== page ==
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Desmond Cussen lived in Flat 543 at the hotel in the early 1960s. It was a place frequented by Dr Stephen Ward, Christine Keeler and John Profumo.

2. Copyright photo by Monica Weller of Muriel Jakubait (Ruth Ellis’s sister) with Peter Nolan. He managed the Little Club in Knightsbridge soon after Ruth Ellis’s death in 1955…Dorothy Foxon, the new owner, and who had been a close friend of Ruth Ellis, renamed it Dorothy’s Club.

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below…Muriel visiting the house called Oak Bank in Warsash, near Southampton, where Ruth lived with her husband George Ellis between December 1950 and May 1951.

Muriel at Oak Bank Warsash (500x381) (2)

below – Muriel (left) with Margaret, a Warsash resident, outside the College of Maritime Studies in Warsash. Margaret saw Ruth around the village most days when she lived there with George Ellis in 1951.

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below – A letter from Ruth Ellis’s solicitor Cardew-Smith and Ross of 27 Ely Place, which was released at The National Archives after the publication of our book in 2005. It states clearly that Desmond Cussen (who was responsible for choosing the solicitor for Ruth Ellis) will be called as a prosecution witness. Despite this, Cussen visited Ruth in prison every day.


below – The New Atlantic Hotel previously called the Atlantic Hotel, where Desmond Cussen lived from approximately 1962 to 1964. It was frequented by characters involved in the Profumo Scandal.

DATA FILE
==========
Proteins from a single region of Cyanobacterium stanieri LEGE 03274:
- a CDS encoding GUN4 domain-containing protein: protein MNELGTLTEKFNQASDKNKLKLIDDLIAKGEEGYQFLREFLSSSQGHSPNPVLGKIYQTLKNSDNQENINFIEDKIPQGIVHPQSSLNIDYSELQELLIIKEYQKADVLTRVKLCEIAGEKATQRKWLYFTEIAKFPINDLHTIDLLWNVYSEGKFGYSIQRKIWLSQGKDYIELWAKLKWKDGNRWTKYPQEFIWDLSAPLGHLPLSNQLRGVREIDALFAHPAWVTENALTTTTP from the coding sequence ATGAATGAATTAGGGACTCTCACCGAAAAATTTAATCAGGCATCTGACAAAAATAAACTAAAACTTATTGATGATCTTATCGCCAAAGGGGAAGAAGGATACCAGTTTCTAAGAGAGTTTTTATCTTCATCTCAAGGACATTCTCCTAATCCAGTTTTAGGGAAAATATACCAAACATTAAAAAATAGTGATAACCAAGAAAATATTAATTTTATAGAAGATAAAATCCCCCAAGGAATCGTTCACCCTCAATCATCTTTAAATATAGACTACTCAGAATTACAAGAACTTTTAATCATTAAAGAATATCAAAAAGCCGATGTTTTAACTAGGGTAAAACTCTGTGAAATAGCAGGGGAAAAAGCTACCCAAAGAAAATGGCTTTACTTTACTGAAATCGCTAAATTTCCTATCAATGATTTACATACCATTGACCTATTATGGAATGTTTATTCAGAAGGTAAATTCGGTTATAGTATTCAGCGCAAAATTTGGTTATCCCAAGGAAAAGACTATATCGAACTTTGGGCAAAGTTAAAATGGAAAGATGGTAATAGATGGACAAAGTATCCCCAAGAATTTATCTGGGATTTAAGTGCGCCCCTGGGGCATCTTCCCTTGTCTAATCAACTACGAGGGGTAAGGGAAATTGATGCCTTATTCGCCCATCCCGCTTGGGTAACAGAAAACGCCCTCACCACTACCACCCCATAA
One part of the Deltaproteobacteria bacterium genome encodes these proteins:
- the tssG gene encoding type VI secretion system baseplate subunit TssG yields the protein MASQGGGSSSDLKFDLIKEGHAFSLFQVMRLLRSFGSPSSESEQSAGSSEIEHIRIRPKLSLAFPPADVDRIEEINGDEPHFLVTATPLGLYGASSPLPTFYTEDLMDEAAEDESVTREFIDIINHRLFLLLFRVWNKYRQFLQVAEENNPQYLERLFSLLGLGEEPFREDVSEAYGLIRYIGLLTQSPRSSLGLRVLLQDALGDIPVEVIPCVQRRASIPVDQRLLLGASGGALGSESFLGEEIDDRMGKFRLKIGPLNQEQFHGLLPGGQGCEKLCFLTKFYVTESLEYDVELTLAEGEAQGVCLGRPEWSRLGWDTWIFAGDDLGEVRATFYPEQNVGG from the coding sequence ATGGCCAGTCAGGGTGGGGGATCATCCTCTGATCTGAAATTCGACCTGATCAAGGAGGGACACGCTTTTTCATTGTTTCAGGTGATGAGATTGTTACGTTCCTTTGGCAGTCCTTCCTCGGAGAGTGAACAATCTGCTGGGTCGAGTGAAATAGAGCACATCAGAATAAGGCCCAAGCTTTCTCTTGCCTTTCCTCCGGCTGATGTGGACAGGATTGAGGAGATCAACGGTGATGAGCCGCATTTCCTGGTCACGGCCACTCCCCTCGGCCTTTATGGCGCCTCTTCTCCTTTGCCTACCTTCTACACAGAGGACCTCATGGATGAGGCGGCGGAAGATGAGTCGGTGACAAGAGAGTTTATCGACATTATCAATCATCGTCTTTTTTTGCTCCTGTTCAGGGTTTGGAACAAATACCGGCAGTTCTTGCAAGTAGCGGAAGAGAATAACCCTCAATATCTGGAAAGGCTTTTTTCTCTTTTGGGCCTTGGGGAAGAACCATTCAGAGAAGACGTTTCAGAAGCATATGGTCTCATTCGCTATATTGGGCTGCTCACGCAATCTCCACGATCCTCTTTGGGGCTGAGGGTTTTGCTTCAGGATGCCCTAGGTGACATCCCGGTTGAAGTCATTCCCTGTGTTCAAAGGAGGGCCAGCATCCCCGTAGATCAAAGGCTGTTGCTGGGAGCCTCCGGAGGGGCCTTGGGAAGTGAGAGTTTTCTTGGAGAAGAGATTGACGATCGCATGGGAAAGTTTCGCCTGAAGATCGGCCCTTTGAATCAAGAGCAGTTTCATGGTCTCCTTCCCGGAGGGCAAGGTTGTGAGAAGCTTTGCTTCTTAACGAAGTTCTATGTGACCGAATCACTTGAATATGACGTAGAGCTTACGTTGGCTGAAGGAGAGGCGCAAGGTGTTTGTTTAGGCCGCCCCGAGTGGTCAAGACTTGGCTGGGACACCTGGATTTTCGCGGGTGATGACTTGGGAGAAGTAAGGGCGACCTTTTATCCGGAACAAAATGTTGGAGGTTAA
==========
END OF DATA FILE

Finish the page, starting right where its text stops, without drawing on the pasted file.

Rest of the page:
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below – the evening before Muriel Jakubait’s Appeal in 2003, the article below appeared in the Evening Standard. It may give readers an idea as to how statements from witnesses even nearly 50 years after Ruth Ellis’s death were being manipulated. Moreen Gleeson who lived in Hampstead in 1955 had come across Ruth [I believe in Tanza Road] on the evening of 10 April 1955 shortly before the shooting of David Blakely. Not long before the Appeal Moreen said in a letter to Muriel: “I had assumed that Ruth was thinking of taking her own life and could not conceive that she would do so with this man [Desmond Cussen] looking after her”. Nowhere in the letter did Moreen Gleeson say Ruth Ellis was planning to use the gun she had in her bag on Blakely. I would like to know who gave the conflicting information to the Evening Standard the night before the Appeal and why!



below – A photo of Ruth Ellis’s close friend Vickie Martin. It was taken in Switzerland on 3 September 1950. Vickie was from a humble background and was ‘finished’ in Switzerland courtesy of Dr Stephen Ward.

To give an idea of timing, the photo was taken two months before Ruth married George Ellis on 8 November 1950…and 13 years before the Profumo scandal in 1963.

Both Vickie Martin and Ruth Ellis worked at the Court Club in London.



28 Culross Street, London update

I have been revisiting the ‘sleeping arrangements’ at 28 Culross Street, London, where David Blakely lived.

It is curious that, according to the electoral register in 1951, someone called Desmond A English lived at that address with David Blakely and John B Blakely. Despite a thorough search on Ancestry.com Desmond A English doesn’t seem to appear again, anywhere. Although a Desmond Cussen whose profession was an accountant did enter the country on the ship from Calcutta, the Braemar Castle, on 29 April 1953, giving his address as South Africa House, London.

desmond a english (2)

John B Blakely (David Blakely’s elder brother known by his middle name Brian) lived at 28 Culross Street from 1947 to 1958.






  1. Mrs Ellis would not have been found guilty today and it must be time to right this wrong.

    Comment by Ian Forsyth — July 5, 2008 @ 10:17 am | Reply

  2. Hello Ian
    Thank you for your comment Ian. Let’s hope that some national publicity soon will go some way to help my campaign to clear Ruth Ellis’s name.
    Monica Weller

    Comment by copperknob — July 5, 2008 @ 3:57 pm | Reply